In his long speech against the Force Bill, Tyler outlined his understanding of the Constitution. “The government was created by the States, is amenable by the States, is preserved by the States, and may be destroyed by the States….They may strike [the Federal government] out of existence by a word; demolish the Constitution and scatter its fragments to the winds.” He called on the examples of the American War for Independence and implored Congress heed those lessons. “It is an argument of pride to say that the government should not yield while South Carolina is showing a spirit of revolt. It was just such an argument that was used against the American colonies by the British government—an argument spoken against by Burke and Pitt….But it is a bad mode of settling disputes to make soldiers your ambassadors, and to point to the halter and the gallows as your ultimatum.”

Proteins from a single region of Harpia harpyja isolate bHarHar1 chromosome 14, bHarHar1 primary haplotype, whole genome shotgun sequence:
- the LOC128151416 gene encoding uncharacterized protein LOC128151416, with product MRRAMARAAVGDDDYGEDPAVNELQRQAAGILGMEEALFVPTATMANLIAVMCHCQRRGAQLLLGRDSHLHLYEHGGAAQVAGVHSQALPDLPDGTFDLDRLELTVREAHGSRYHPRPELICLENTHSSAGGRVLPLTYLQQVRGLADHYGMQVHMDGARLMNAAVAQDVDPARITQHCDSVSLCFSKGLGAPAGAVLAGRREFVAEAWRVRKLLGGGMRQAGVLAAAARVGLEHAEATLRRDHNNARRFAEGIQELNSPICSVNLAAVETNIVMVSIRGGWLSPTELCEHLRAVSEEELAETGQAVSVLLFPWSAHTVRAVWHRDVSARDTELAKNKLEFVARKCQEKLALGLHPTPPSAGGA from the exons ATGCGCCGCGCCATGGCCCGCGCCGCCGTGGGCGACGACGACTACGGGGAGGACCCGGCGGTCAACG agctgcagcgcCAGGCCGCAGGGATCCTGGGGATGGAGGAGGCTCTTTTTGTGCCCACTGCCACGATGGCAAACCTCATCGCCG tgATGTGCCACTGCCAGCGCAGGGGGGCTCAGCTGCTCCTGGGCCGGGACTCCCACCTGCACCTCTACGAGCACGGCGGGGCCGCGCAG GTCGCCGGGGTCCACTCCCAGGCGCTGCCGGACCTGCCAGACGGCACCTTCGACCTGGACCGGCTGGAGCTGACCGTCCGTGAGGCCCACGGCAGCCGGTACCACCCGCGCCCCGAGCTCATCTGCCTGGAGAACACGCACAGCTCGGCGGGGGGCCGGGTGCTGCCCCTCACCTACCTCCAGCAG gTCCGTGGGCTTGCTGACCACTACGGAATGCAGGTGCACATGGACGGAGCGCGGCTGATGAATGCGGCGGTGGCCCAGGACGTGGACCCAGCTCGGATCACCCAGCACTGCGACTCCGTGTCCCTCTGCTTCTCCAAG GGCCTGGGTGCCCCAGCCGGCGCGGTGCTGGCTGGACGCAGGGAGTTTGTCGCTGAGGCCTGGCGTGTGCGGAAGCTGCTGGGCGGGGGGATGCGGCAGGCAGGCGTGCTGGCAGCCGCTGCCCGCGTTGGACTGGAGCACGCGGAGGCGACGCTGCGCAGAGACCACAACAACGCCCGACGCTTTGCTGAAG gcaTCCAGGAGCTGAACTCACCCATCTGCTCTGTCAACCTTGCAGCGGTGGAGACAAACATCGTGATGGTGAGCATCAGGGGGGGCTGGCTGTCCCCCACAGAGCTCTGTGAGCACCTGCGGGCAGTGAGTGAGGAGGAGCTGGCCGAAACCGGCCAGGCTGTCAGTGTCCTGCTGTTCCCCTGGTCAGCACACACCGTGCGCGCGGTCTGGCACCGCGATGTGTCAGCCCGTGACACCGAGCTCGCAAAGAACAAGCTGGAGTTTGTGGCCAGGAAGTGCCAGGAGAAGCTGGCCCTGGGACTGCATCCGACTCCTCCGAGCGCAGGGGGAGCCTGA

Tyler’s reference to Burke and Pitt is important. Both men were loosely affiliated with the Whig faction in British politics, or those who opposed absolute monarchy, and both men, principally Burke, are regarded as intellectual heirs of modern conservatism, what Russell Kirk famously labeled the “Conservative Mind” in 1953. This “Conservative Mind” was best expressed by what would become the States’ Rights faction of the American Whig Party. Tyler classified his political ideology as Jeffersonianism. As he said in 1860, “I belonged, in short, to the old Jeffersonian party, from whose principles of constitutional construction I have never, in one single instance, departed.” This conservative adherence to the principles of 1776 determined his course as President of the United States.